Tuesday, August 23, 2005

One of my favorite things is when I have trouble writing something (often as small as one sentence), I mull it over, finally settle on it and people still pick up on the issues that plagued me in the first place.

Yesterday morning I wrote:

"Along with swimming in the morning will be chemistry class in the evening. I presume that I'll do well since, from what I understand, I am mostly chemicals."

Two lines. Seems a simple enough statement. Straightforward. But the time that elapsed between the writing of the first sentence and the second was at least 10 minutes.

There are two reasons: 1. My computer is rather slow. 2. The same reason that caused DC to comment that I am also mostly water.

Originally I planned to say I was mostly chemicals because I just thought it was funny. But the more I thought about it, the more I wondered if I could legitimately make that claim for the simple reason that I wasn't sure exactly what a chemical is.

I have always had this image in my head of a mad scientist's laboratory (pronounced "lah-bore-a-toe-ree") filled with flasks and beakers over Bunsen burners while their exotically-colored contents bubbled, hissed, and belched clouds of noxious gases.

But I think that deep down inside, I knew there had to be a little more to it than that.

So I enlisted the help of the Google search engine and began the hunt for understanding. Google ran ahead into the surrounding shrubbery to flush out our quarry and I fired wildly at everything that moved until I finally hit this:


1. Of or relating to chemistry.
2. Of or relating to the properties or actions of chemicals.


1. A substance with a distinct molecular composition that is produced by or used in a chemical process.
2. A drug, especially an illicit or addictive one.

Google came back wagging its tail but I knew we were not finished. This definition was only the appetizer. For the main course I wanted something much more filling. I decided to set a few traps designed to ensnare compound nouns.

After waiting impatiently for .14 seconds, I checked the traps. Success!

Chemical reaction, process by which one or more substances may be transformed into one or more new substances. Energy is released or is absorbed, but no loss in total molecular weight occurs. When, for example, water is decomposed, its molecules, each of which consists of one atom of oxygen and two of hydrogen, are broken down; the hydrogen atoms then combine in pairs to form hydrogen molecules and the oxygen atoms to form oxygen molecules.

Google and I ate well that night.

Water, I decided, was indeed a chemical since it is capable of undergoing a chemical reaction. I felt worn out from the hunt but the sweet reward was mine: After all that effort I now felt justified in using the word "mostly".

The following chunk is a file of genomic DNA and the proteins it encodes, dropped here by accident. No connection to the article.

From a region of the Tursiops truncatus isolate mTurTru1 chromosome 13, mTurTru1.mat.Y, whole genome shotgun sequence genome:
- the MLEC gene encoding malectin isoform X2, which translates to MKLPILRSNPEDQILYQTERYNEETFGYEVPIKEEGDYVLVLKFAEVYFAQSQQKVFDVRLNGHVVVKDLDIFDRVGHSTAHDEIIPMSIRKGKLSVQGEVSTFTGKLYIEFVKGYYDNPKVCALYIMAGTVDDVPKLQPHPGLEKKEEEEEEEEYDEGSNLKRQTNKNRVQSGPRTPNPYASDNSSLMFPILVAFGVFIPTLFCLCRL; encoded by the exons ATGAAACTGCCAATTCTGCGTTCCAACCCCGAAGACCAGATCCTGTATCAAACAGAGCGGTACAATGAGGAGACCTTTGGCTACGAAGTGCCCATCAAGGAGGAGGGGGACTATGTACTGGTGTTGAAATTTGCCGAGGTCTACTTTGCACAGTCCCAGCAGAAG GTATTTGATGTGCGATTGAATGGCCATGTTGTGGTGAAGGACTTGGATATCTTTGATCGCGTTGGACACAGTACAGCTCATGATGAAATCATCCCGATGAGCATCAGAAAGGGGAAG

This, all this is why I hold my tongue when people tell me I should write more. I'm usually happy if I can make it through a few sentences.

And yet, here I am writing several lengthy paragraphs about the trouble I had writing that single line. Hell, that single word. "Mostly". Pshaw. Who goes around saying "mostly" anyway?

Ah, well. I suppose writing is an exercise in neuroses. (Yes, neuroses, plural form of neurosis.)

neu·ro·sis (nʊ-rō'sĭs, nyʊ-) pronunciation
n., pl. -ses (-sēz).

Any of various mental or emotional disorders, such as hypochondria or neurasthenia, arising from no apparent organic lesion or change and involving symptoms such as insecurity, anxiety, depression, and irrational fears, but without psychotic symptoms such as delusions or hallucinations. No longer in scientific use.

Then, after all that, you go back and re-read the DC's comment and realize you very likely simply misunderstood the context and he was probably referring to success in swimming due to my water content and not at all contesting my flagrant use of the word "mostly".

And let's check the scoreboard, shall we?


Scientific Use-0

and Nueroses still holds a strong lead with 8 bajillion.

Monday, August 22, 2005

Four thirty in the morning. And it's a school night. Heh, this feels familiar.

Tomorrow I begin my first day at Arizona State University. I suppose there should be a certain element of suspense but I don't quite see it that way. This morning I will have a swim class. I presume that I'll do well as long as I don't drown. I also have this class on Wednesday morning. This is designed to get me out of bed at a decent hour on the days when my class load is the lightest.

Along with swimming in the morning will be chemistry class in the evening. I presume that I'll do well since, from what I understand, I am mostly chemicals.

My Tuesdays and Thursdays will be filled with a couple of biology classes, a creative writing class, a fire ecology class, and then the labs for the chemistry class. These days will be long. When winter comes I do not expect to see much of the sun.

Such will be my semester. Again, I'm not too worried. The next few months will be filled with writing, trying to figure out what life is exactly and how it's supposed to work, and, of course, not drowning.

In essence, all the things I thought I was doing anyway.

But at least now I'll have a towel handy.